Karl Joseph Eberth (21 September 1835 – 2 December 1926) was a German pathologist and bacteriologist who was a native of Würzburg.
In 1859 he earned his doctorate at the University of Würzburg, and became an assistant to anatomist Albert von Kölliker (1817–1905). In 1869 he became a full professor of pathological anatomy at the University of Zurich, and from 1881 until his retirement in 1911, he was a professor at the University of Halle.
In 1880 Eberth described a bacillus that he suspected was the cause of typhoid. In 1884 pathologist Georg Theodor August Gaffky (1850–1918) confirmed Eberth's findings, and the organism was given names such as "Eberthella typhi", "Eberth's bacillus" and "Gaffky-Eberth bacillus". Today the bacillus that causes typhoid fever goes by the scientific name of Salmonella enterica subspecies enterica serovar Typhi.
- "Eberth's lines": Microscopic lines that appear between the cells of the myocardium when stained with silver nitrate.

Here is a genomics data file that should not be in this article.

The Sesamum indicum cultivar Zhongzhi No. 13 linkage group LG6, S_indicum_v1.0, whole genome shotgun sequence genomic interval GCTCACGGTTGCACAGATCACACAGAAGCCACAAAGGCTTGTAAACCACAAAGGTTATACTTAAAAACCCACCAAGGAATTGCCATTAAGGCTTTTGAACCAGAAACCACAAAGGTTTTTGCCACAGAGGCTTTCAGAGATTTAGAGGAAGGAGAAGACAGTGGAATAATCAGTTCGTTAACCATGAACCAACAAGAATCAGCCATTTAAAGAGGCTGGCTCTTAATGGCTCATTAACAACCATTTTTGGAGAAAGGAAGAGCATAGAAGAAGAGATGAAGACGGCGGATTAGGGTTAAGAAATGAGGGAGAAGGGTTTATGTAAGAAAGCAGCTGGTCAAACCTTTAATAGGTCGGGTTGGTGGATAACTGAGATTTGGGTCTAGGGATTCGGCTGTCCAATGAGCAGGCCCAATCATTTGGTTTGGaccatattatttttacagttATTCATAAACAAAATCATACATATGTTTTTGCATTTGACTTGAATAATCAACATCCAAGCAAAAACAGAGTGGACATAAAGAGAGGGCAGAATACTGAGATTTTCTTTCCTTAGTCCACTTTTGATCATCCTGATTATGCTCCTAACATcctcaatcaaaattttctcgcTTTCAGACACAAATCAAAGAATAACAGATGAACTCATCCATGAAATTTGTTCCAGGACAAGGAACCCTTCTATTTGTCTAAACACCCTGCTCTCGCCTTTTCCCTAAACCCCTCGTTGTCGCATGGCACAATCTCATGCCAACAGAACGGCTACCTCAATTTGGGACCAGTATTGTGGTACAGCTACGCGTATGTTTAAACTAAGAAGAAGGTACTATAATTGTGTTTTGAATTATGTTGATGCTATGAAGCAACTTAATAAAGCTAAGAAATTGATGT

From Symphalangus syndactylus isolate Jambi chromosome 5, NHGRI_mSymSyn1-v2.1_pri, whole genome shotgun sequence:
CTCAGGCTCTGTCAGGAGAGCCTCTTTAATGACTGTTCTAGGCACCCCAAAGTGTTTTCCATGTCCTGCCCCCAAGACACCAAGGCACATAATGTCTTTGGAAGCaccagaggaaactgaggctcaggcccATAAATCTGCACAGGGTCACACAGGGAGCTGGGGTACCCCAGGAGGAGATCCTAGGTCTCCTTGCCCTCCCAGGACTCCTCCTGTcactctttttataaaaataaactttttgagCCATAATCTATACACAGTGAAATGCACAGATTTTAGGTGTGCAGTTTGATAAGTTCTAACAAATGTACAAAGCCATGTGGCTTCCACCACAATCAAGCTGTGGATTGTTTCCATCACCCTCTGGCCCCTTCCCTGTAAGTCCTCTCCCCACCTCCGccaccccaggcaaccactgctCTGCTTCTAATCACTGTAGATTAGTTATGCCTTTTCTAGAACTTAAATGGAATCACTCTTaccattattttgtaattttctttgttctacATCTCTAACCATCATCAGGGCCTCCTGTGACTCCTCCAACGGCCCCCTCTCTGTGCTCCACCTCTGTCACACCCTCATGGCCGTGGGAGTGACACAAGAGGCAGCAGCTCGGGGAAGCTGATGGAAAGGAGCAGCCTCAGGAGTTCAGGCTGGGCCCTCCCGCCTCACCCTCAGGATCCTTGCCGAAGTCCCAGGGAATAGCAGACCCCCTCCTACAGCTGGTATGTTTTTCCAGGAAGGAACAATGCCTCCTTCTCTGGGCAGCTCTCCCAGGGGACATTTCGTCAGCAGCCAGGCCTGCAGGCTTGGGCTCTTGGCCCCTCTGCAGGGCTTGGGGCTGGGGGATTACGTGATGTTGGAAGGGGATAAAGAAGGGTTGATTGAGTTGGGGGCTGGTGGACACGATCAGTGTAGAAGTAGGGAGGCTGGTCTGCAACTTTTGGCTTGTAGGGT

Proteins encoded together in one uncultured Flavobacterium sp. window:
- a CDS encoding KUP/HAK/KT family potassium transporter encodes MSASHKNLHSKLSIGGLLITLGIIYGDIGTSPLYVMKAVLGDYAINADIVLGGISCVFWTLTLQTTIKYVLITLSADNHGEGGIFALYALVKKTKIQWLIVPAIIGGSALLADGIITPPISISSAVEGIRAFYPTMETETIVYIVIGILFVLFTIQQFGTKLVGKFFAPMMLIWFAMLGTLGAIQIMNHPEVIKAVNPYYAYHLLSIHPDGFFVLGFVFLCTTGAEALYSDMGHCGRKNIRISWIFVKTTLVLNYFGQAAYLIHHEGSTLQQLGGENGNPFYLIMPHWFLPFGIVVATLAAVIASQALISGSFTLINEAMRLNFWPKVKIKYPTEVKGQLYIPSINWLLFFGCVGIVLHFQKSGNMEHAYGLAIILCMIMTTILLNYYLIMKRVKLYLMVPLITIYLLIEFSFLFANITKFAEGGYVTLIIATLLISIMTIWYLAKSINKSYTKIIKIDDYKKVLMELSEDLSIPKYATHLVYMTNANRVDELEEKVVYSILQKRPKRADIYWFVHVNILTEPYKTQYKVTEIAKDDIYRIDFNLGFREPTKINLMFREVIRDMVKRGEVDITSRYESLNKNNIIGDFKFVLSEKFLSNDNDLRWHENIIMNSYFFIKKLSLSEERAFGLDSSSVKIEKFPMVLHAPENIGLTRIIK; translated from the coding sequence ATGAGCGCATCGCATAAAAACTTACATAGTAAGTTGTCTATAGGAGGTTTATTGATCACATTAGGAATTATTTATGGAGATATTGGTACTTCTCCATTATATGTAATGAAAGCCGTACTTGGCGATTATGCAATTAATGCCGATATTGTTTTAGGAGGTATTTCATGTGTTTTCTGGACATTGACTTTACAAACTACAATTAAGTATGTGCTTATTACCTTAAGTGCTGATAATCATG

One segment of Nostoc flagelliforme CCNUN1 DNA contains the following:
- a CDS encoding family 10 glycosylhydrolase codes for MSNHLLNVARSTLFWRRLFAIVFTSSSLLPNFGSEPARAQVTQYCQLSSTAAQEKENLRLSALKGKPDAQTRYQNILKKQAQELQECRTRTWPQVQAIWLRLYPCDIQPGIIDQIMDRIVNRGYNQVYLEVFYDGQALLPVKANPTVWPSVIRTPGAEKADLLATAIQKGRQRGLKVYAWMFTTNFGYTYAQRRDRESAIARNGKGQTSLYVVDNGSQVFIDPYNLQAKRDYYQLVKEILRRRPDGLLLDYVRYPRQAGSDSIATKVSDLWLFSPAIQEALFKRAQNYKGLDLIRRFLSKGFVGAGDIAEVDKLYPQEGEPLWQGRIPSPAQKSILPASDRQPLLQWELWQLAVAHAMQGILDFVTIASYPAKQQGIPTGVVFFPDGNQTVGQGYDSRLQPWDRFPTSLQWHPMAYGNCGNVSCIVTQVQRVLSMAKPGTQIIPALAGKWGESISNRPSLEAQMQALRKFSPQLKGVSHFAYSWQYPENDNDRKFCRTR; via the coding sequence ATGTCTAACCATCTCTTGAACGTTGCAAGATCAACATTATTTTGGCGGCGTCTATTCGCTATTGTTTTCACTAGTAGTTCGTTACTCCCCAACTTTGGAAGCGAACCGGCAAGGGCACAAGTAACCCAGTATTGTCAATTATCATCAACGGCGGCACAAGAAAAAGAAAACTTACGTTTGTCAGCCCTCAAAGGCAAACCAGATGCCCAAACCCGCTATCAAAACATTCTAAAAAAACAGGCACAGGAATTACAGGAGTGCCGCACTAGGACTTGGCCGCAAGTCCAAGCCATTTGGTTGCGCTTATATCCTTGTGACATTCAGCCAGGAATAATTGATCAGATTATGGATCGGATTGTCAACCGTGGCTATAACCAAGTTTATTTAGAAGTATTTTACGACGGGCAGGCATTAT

- "Eberth's perithelium": an incomplete layer of connective tissue cells encasing the blood capillaries.
- Untersuchungen über nematoden, (Leipzig : W. Engelmann, 1863).
- Zur Kenntnis der Bacteritischen Mykosen, (Leipzig : Engelmann, 1872).
- Zur kenntniss der blutplättchen bei den niederen wirbelthieren, (Leipzig, Engelmann, 1887).
- Die Thrombose nach Versuchen und Leichenbefunden, with Curt Schimmelbusch, (Stuttgart, 1888).
- Die männlichen Geschlechtsorgane, (Jena, Fischer, 1904).